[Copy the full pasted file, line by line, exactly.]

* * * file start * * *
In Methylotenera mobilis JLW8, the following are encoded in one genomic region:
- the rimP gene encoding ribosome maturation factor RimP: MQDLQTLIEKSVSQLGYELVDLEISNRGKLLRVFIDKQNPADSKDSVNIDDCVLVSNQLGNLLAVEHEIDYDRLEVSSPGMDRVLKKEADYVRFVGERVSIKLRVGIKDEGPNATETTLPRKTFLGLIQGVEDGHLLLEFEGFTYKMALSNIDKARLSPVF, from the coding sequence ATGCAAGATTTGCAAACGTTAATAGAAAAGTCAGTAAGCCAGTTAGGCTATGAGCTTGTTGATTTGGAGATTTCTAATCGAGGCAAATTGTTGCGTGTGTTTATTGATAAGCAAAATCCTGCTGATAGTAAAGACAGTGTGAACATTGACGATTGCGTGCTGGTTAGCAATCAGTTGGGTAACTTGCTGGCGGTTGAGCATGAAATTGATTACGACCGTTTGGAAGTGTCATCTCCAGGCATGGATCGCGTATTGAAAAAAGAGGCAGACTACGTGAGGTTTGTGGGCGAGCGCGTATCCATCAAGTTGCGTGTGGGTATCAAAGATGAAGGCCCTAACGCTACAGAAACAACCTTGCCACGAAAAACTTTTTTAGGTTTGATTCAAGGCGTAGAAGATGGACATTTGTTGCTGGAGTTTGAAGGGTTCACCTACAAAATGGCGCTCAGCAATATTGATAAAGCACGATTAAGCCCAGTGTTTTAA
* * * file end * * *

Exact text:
In Methylotenera mobilis JLW8, the following are encoded in one genomic region:
- the rimP gene encoding ribosome maturation factor RimP: MQDLQTLIEKSVSQLGYELVDLEISNRGKLLRVFIDKQNPADSKDSVNIDDCVLVSNQLGNLLAVEHEIDYDRLEVSSPGMDRVLKKEADYVRFVGERVSIKLRVGIKDEGPNATETTLPRKTFLGLIQGVEDGHLLLEFEGFTYKMALSNIDKARLSPVF, from the coding sequence ATGCAAGATTTGCAAACGTTAATAGAAAAGTCAGTAAGCCAGTTAGGCTATGAGCTTGTTGATTTGGAGATTTCTAATCGAGGCAAATTGTTGCGTGTGTTTATTGATAAGCAAAATCCTGCTGATAGTAAAGACAGTGTGAACATTGACGATTGCGTGCTGGTTAGCAATCAGTTGGGTAACTTGCTGGCGGTTGAGCATGAAATTGATTACGACCGTTTGGAAGTGTCATCTCCAGGCATGGATCGCGTATTGAAAAAAGAGGCAGACTACGTGAGGTTTGTGGGCGAGCGCGTATCCATCAAGTTGCGTGTGGGTATCAAAGATGAAGGCCCTAACGCTACAGAAACAACCTTGCCACGAAAAACTTTTTTAGGTTTGATTCAAGGCGTAGAAGATGGACATTTGTTGCTGGAGTTTGAAGGGTTCACCTACAAAATGGCGCTCAGCAATATTGATAAAGCACGATTAAGCCCAGTGTTTTAA